Further familiarisation with facilities and potential supervisors from the other three universities during the postgraduate school is ensured by seminar visits arranged at each of the partner institutions. Candidates pursue further specialist skills training available at partner institutions after the postgraduate school. These taught components in years 2–4 (selected based on candidate background and intended specialisation) are chosen from postgraduate-level modules offered by the partner institutions in agreement with supervisors.

2.2 Transferable skills and leadership programme

The need for improvement in the development of research careers and training in transferable skills was highlighted in Sir Gareth Roberts' report (Roberts, 2002), which led to new funding for generic skills training and further calls for the development of research skills at both the PhD and postdoctoral career stages in the UK (RCUK, 2010). The WISE CDT offers extensive and structured provision of transferable and leadership skills through the Transferable Skills and Leadership Programme arranged during the WISE CDT postgraduate school and over the subsequent years for each cohort in multi-day blocks, as listed in Table 1. In year 1 (in Exeter), the programme concentrates on the acquisition of a deeper understanding of the research process and methodology, together with project management for researchers, personal effectiveness, communication skills (both written and oral), relationship between science and society, and introduction to ethics. In subsequent years all candidates attend residential programmes which cover a wide range of areas including year 2 (in Bristol) – preparation and delivery of conference talks and posters (including an external consultant teaching a 1 d workshop titled “with confidence at conferences”) and writing and refereeing of journal articles; year 3 (in Cardiff) – management and team working skills, professional etiquette, planning and writing a thesis, thinking of one's career, and entrepreneurship and leadership skills; year 4 (in Bath) – viva preparation, strategic problem formulation, knowledge exchange and research exploitation, and early career development.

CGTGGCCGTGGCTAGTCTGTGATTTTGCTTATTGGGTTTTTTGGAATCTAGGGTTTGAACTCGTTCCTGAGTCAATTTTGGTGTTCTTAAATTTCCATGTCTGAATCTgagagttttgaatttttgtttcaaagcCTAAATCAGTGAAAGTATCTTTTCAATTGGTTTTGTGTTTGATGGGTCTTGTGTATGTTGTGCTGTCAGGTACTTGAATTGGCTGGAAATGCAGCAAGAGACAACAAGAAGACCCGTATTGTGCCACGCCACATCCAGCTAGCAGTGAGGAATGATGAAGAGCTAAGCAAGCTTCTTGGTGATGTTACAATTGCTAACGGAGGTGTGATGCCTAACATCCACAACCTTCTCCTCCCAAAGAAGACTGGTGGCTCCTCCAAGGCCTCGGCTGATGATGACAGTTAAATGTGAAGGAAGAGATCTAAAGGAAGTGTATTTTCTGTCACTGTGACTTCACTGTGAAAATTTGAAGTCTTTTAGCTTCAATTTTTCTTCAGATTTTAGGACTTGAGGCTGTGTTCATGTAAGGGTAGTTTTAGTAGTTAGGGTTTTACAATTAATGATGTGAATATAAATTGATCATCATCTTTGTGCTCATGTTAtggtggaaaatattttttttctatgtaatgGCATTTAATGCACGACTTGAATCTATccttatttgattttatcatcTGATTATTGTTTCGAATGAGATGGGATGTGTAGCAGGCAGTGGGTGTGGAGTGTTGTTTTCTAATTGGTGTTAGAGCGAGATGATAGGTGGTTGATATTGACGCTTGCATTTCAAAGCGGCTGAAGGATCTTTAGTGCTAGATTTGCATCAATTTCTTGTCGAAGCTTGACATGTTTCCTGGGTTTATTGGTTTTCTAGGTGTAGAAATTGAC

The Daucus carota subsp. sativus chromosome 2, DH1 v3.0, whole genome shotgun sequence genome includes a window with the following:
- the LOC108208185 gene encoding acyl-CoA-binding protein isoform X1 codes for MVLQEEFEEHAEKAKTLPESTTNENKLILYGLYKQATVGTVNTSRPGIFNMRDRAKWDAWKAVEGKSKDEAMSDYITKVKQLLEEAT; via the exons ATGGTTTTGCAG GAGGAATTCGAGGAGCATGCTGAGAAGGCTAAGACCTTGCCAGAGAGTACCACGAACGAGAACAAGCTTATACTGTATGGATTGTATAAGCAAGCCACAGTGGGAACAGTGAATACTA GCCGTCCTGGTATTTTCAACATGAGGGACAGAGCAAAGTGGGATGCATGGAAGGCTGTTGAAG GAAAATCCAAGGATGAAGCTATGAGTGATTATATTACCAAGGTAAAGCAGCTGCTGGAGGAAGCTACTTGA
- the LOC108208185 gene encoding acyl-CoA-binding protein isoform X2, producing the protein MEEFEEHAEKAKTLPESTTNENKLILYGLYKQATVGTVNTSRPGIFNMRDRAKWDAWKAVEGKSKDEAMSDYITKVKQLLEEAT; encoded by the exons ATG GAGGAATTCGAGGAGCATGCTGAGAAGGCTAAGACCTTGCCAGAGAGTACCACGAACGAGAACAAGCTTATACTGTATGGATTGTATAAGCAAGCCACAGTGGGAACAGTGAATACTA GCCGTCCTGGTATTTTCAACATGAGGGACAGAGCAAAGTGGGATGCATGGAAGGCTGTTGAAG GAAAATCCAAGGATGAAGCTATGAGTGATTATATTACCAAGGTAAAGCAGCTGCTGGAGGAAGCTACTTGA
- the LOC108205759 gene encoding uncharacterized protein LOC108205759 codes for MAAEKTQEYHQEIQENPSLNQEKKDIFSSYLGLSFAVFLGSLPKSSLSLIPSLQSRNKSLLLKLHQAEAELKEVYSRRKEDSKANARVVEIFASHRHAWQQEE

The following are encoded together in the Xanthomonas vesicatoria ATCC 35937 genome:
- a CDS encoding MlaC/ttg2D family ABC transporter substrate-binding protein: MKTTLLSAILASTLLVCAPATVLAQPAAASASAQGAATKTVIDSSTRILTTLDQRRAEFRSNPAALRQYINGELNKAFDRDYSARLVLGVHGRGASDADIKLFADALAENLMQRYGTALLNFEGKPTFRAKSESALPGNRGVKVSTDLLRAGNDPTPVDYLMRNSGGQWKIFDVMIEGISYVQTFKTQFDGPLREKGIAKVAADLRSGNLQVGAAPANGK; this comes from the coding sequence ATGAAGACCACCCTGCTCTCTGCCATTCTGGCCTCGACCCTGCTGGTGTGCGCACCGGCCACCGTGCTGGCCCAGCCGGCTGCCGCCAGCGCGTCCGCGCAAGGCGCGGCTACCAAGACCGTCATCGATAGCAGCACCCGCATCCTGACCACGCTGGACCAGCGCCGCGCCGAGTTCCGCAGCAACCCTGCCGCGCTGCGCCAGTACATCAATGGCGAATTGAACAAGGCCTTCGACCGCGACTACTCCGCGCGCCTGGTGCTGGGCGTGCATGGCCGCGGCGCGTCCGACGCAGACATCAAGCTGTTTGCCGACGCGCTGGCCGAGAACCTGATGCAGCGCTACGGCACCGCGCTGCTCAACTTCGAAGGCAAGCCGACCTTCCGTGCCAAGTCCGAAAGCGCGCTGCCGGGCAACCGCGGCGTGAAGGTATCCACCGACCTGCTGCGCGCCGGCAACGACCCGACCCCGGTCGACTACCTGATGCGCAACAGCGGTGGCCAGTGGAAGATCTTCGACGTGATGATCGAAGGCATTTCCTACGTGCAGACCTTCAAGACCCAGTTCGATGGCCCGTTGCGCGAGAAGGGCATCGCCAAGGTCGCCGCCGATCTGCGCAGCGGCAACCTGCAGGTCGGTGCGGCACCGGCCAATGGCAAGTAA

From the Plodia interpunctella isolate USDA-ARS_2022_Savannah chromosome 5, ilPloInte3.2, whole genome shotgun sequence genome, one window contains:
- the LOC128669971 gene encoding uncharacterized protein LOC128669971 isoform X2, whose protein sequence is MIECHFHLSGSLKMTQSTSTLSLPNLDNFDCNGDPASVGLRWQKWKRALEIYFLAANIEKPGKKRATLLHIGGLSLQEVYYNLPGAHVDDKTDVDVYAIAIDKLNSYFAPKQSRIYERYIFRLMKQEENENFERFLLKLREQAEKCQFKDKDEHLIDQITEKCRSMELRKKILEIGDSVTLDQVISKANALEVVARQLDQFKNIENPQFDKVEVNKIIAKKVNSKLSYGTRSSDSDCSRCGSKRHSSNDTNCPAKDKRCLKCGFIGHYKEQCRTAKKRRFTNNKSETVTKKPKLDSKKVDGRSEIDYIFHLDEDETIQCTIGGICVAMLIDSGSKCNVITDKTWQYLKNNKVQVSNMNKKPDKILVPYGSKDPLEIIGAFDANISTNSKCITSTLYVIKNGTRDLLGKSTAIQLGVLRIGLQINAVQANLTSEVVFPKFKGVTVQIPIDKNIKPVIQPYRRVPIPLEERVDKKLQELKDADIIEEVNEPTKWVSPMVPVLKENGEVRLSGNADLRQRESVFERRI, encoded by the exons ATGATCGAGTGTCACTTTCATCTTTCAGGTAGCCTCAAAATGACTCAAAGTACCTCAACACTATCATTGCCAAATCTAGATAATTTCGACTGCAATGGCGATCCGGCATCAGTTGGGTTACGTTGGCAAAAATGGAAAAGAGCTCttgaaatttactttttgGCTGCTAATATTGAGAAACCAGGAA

2.3 WISE CDT summer school

An annual week-long residential summer school (incorporating a mini conference) provides an opportunity for supervisors and PhD candidates from all cohorts and diverse disciplinary backgrounds to share their experiences of working on water-informatics-related projects while networking with other staff and candidates (Fig. 3). They are joined by the strategic advisory board, which includes representatives from key stakeholders (e.g. water companies, government agencies, and consultancies), for part of the week. The summer school serves candidates from years 1 to 4, with emphasis on encouraging discussion and exchange of ideas across disciplinary boundaries (i.e. natural sciences, engineering, humanities and social sciences). Each summer school is organised around a central water informatics challenge, including (1) “Water Hackathons” – an intensive competition of brainstorming and computer programming that draws together the talent and creativity of participants, who were tasked with identifying water sector challenges and developing mobile phone app ideas to address these; (2) developing a proposal to improve our global understanding of a relevant water issues for submission to a fictional international agency; (3) a water game, where candidates produced a water-themed board game – the winning group created an educational game, named “Hydropolis”, which focused on water management challenges faced by developing cities; (4) water security challenge, where candidates were asked to develop a business plan for a UK water utility which focussed on addressing long-term water security; (5) design of flood defences in Devon, where candidates worked with a local authority and the Environment Agency to propose innovative flood defence approaches in the Torbay area (UK) in the context of climate change; and (6) a currently planned event – a specialist in the design of infographics has been hired to run a workshop for the PhD candidates, to be followed by group projects where candidate teams are asked to design water infographics.

Figure 3Examples of summer school activities (photo credits: top left © Tim Gander 2018; bottom left and right © Lina Stein 2017).